Adaptive Peer Selection

Daniel S. Bernstein, Zhengzhu Feng, Brian Neil Levine, and Shlomo Zilberstein. Adaptive Peer Selection. Proceedings of the Second International Workshop on Peer-to-Peer Systems, 237-246, Berkeley, California, 2003.


In a peer-to-peer file-sharing system, a client desiring a particular file must choose a source from which to download. The problem of selecting a good data source is difficult because some peers may not be encountered more than once, and many peers are on low-bandwidth connections. Despite these facts, information obtained about peers just prior to the download can help guide peer selection. A client can gain additional time savings by aborting bad download attempts until an acceptable peer is discovered. We denote as peer selection the entire process of switching among peers and finally settling on one. Our main contribution is to use the methodology of machine learning for the construction of good peer selection strategies from past experience. Decision tree learning is used for rating peers based on low-cost information, and Markov decision processes are used for deriving a policy for switching among peers. Preliminary results with the Gnutella network demonstrate the promise of this approach.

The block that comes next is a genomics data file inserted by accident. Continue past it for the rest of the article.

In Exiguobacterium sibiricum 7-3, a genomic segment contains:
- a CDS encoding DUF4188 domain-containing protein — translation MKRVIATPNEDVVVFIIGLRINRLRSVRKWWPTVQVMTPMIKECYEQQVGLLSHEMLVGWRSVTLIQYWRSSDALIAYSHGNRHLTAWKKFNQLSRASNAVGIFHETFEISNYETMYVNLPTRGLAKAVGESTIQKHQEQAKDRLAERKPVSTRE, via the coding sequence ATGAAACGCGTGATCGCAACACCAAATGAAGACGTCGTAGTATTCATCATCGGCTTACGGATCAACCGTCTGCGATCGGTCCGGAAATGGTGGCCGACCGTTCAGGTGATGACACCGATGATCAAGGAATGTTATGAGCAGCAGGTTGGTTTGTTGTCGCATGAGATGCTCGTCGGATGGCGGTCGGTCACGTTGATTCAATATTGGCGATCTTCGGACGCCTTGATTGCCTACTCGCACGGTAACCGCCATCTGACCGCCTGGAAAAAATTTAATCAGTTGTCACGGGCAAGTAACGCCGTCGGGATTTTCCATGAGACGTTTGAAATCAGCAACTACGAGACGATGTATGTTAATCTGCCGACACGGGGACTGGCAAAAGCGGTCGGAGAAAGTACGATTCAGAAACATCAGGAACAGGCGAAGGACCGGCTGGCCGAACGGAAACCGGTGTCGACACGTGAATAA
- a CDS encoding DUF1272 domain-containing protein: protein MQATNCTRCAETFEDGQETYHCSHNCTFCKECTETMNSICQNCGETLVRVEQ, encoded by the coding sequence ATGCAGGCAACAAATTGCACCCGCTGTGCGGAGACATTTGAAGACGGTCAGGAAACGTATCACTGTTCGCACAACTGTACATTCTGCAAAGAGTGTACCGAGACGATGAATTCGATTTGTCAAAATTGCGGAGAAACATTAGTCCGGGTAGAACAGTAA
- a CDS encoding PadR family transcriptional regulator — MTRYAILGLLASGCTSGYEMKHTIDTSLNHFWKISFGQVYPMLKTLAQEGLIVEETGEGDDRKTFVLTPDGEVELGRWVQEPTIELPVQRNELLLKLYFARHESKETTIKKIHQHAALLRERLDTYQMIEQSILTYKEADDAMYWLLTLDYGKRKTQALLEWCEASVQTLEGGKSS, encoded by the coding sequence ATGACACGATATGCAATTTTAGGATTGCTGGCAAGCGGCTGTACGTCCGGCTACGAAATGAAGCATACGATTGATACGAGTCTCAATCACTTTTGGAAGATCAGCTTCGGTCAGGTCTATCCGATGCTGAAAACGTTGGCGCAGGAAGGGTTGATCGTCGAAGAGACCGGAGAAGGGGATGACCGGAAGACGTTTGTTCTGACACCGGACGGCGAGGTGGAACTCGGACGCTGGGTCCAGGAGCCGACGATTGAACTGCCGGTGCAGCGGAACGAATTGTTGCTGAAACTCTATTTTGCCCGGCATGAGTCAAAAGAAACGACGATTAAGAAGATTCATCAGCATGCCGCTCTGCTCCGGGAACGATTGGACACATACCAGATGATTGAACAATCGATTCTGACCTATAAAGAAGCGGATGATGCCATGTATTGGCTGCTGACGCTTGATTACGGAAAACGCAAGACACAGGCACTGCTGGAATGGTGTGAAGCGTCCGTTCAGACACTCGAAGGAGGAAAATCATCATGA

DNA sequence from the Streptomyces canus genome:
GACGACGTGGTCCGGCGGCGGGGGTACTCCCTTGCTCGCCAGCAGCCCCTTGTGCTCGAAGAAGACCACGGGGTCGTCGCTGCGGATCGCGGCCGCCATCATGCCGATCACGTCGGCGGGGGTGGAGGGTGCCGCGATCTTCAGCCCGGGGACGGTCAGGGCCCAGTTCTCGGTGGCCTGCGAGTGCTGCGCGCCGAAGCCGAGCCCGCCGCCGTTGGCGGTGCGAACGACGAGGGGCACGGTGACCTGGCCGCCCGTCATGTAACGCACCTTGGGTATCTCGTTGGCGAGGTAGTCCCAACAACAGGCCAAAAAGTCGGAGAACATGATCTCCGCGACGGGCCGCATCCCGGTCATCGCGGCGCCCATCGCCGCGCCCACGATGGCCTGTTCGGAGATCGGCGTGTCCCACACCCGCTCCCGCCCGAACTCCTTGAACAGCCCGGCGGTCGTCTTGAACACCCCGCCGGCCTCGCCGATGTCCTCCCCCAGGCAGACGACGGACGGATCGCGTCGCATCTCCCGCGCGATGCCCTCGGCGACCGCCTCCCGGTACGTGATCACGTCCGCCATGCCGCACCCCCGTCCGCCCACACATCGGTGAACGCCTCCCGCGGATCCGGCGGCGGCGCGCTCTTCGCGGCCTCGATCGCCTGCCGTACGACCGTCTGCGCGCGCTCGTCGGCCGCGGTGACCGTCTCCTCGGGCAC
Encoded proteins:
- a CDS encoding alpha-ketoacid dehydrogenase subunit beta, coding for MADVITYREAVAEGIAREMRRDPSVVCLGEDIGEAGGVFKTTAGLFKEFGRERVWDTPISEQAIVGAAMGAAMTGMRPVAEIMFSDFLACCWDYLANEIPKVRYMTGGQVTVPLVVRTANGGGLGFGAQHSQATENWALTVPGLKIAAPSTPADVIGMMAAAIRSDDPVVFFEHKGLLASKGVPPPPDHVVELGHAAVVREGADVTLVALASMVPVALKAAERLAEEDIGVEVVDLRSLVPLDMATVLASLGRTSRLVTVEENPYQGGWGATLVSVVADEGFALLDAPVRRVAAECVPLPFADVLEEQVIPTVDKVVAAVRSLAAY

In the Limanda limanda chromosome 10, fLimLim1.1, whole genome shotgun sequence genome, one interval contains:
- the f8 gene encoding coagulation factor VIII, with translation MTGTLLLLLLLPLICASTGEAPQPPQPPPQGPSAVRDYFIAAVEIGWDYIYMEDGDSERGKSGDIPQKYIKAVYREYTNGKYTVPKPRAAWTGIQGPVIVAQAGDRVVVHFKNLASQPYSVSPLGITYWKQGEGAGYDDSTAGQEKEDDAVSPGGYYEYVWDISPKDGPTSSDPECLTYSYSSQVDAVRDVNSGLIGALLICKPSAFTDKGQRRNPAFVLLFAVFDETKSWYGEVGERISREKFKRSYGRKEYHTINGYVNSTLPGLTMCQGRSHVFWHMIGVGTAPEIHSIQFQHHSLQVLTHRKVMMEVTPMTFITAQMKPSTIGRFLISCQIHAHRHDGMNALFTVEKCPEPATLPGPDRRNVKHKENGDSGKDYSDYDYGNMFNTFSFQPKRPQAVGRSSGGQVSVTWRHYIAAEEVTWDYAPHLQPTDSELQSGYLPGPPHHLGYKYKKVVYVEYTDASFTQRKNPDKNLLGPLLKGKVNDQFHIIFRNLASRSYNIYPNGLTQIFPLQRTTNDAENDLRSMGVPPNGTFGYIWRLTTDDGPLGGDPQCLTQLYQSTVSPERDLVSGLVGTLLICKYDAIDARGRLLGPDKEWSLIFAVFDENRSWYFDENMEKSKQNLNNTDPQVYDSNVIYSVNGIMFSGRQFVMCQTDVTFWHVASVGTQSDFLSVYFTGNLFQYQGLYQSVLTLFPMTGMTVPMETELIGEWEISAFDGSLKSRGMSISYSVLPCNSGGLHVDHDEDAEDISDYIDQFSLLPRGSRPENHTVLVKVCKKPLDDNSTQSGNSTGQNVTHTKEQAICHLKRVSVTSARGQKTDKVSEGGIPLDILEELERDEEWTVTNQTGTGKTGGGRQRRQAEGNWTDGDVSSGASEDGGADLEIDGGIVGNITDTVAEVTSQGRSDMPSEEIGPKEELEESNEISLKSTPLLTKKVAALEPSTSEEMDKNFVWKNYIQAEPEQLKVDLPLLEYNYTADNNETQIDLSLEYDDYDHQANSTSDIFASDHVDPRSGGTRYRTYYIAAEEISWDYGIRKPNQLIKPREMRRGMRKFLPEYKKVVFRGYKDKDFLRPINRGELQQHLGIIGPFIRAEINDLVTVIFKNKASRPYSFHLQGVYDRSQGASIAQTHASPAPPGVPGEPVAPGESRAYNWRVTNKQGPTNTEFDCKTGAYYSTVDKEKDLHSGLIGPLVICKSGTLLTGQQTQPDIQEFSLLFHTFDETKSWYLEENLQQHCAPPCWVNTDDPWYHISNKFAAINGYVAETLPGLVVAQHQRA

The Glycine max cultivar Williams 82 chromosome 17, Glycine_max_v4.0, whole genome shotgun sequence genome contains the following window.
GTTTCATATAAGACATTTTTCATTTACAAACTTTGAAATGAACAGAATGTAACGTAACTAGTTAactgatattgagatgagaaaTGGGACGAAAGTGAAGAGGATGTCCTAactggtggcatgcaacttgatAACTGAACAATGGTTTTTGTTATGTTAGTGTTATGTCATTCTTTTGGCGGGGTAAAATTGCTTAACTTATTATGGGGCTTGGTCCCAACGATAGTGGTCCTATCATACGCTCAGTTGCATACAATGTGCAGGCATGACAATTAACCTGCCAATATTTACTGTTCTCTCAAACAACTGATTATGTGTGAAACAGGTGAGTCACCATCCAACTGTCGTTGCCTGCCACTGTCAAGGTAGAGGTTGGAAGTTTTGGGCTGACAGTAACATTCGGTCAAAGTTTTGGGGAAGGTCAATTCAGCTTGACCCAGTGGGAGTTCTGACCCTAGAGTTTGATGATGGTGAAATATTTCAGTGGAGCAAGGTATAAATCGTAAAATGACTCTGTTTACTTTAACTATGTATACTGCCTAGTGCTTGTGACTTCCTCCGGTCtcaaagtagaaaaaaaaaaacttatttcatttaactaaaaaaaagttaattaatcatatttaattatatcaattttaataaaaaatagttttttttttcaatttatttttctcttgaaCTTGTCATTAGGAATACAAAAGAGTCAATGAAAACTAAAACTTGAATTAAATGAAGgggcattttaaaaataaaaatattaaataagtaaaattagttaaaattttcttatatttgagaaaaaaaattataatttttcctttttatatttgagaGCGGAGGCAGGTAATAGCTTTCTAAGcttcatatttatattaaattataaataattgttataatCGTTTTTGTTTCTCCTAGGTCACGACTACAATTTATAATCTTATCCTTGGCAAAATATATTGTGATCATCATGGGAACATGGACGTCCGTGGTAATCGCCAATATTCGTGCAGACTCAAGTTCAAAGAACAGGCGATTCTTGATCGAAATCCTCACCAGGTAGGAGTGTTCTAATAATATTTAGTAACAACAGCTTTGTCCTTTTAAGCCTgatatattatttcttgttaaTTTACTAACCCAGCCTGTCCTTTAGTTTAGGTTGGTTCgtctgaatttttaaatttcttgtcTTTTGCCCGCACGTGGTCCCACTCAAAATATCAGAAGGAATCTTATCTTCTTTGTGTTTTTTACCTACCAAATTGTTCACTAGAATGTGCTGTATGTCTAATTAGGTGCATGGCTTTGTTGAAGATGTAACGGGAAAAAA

Bibtex entry:

  author	= {Daniel S. Bernstein and Zhengzhu Feng and Brian Neil Levine and
                   Shlomo Zilberstein},
  title		= {Adaptive Peer Selection},
  booktitle     = {Proceedings of the Second International Workshop on Peer-to-Peer
  year		= {2003},
  pages		= {237-246},
  address       = {Berkeley, California},
  url		= {}
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